Skip to main content
main-content
Top

Tip

Swipe om te navigeren naar een ander artikel

14-09-2020 | Response

Autonomic and Electrophysiological Evidence for Reduced Auditory Habituation in Autism

Tijdschrift:
Journal of Autism and Developmental Disorders
Auteurs:
Tapan K. Gandhi, Kleovoulos Tsourides, Nidhi Singhal, Annie Cardinaux, Wasifa Jamal, Dimitrios Pantazis, Margaret Kjelgaard, Pawan Sinha
Belangrijke opmerkingen

Electronic supplementary material

The online version of this article (https://​doi.​org/​10.​1007/​s10803-020-04636-8) contains supplementary material, which is available to authorized users.
Tapan K. Gandhi and Kleovoulos Tsourides contributed equally.

Publisher's Note

Springer Nature remains neutral with regard to jurisdictional claims in published maps and institutional affiliations.

Abstract

It is estimated that nearly 90% of children on the autism spectrum exhibit sensory atypicalities. What aspects of sensory processing are affected in autism? Although sensory processing can be studied along multiple dimensions, two of the most basic ones involve examining instantaneous sensory responses and how the responses change over time. These correspond to the dimensions of ‘sensitivity’ and ‘habituation’. Results thus far have indicated that autistic individuals do not differ systematically from controls in sensory acuity/sensitivity. However, data from studies of habituation have been equivocal. We have studied habituation in autism using two measures: galvanic skin response (GSR) and magneto-encephalography (MEG). We report data from two independent studies. The first study, was conducted with 13 autistic and 13 age-matched neurotypical young adults and used GSR to assess response to an extended metronomic sequence. The second study involved 24 participants (12 with an ASD diagnosis), different from those in study 1, spanning the pre-adolescent to young adult age range, and used MEG. Both studies reveal consistent patterns of reduced habituation in autistic participants. These results suggest that autism, through mechanisms that are yet to be elucidated, compromises a fundamental aspect of sensory processing, at least in the auditory domain. We discuss the implications for understanding sensory hypersensitivities, a hallmark phenotypic feature of autism, recently proposed theoretical accounts, and potential relevance for early detection of risk for autism.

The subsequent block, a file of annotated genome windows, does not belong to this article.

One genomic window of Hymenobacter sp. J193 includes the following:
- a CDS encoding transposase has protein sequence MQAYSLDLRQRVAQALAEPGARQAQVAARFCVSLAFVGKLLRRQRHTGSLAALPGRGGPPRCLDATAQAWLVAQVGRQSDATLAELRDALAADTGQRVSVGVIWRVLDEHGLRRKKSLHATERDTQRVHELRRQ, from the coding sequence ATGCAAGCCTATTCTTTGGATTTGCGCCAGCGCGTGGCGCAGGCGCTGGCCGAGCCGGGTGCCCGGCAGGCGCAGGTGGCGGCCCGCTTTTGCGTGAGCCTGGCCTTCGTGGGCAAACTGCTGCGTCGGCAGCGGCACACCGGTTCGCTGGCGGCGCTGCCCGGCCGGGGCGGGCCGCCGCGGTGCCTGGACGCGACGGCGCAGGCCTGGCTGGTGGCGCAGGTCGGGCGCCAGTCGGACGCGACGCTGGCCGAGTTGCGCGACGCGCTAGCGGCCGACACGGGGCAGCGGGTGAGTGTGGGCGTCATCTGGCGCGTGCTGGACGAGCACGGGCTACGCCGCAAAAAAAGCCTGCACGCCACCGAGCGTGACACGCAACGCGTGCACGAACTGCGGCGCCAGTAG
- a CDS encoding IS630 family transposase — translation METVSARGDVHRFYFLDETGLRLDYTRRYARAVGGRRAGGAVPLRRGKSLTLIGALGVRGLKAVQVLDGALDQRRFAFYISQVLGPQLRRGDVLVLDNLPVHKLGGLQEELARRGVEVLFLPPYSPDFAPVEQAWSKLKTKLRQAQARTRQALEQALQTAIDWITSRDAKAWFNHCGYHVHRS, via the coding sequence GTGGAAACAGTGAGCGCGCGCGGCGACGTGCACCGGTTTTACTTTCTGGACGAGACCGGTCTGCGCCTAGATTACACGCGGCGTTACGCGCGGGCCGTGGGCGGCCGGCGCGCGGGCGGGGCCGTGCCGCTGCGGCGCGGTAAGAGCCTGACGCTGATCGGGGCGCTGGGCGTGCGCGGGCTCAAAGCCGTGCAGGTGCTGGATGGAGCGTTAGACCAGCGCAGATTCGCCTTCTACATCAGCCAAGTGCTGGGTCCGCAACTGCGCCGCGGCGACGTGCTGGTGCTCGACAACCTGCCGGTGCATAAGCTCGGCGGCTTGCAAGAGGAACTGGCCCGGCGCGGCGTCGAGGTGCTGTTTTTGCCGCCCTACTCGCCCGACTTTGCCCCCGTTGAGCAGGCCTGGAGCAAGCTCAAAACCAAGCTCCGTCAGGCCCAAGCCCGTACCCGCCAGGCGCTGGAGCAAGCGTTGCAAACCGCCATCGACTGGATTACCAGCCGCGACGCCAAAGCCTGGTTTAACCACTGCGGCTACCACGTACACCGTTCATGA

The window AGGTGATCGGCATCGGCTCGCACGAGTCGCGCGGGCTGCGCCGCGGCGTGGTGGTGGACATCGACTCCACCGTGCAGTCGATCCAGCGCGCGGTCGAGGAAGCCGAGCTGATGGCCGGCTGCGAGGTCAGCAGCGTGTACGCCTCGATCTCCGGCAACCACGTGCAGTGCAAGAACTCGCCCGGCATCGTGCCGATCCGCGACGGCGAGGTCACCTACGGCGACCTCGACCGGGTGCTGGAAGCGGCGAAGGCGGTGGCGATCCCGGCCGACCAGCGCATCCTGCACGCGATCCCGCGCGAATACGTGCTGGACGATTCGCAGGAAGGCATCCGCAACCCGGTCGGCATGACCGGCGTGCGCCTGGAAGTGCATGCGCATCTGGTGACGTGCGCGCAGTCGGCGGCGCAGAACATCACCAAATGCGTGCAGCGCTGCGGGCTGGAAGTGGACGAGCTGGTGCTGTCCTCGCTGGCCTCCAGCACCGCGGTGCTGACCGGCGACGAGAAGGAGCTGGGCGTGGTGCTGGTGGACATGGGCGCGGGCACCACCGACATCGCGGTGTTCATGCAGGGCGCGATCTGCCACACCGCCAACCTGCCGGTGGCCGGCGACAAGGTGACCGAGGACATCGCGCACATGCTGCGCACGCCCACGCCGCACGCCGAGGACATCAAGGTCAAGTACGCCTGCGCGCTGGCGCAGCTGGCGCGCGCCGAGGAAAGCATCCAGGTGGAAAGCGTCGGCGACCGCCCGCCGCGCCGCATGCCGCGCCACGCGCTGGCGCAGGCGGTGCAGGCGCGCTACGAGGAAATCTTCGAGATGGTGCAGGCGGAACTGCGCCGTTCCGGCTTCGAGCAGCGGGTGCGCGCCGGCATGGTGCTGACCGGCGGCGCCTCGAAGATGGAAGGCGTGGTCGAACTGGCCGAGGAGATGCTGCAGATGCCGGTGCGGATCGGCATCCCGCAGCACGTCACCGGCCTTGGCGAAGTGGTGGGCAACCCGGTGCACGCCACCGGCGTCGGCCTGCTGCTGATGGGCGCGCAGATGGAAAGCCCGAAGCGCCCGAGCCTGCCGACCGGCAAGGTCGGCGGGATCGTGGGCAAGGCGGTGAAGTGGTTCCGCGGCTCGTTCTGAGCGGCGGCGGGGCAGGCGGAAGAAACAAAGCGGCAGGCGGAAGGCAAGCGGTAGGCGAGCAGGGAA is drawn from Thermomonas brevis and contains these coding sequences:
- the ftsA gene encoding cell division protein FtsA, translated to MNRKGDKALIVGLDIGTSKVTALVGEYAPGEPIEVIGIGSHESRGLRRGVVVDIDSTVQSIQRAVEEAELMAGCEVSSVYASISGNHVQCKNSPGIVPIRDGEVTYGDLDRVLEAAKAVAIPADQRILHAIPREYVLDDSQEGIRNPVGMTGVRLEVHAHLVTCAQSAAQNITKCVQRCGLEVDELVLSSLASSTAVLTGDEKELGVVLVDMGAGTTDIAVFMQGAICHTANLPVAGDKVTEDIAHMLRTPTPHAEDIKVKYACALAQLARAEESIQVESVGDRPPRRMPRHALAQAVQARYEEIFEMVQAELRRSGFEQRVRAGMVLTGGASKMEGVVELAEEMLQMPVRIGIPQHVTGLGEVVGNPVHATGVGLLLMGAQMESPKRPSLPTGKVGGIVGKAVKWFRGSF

Log in om toegang te krijgen

Met onderstaand(e) abonnement(en) heeft u direct toegang:

BSL Psychologie Totaal

Met BSL Psychologie Totaal blijf je als professional steeds op de hoogte van de nieuwste ontwikkelingen binnen jouw vak. Met het online abonnement heb je toegang tot een groot aantal boeken, protocollen, vaktijdschriften en e-learnings op het gebied van psychologie en psychiatrie. Zo kun je op je gemak en wanneer het jou het beste uitkomt verdiepen in jouw vakgebied.

Extra materiaal
Alleen toegankelijk voor geautoriseerde gebruikers
Literatuur
Over dit artikel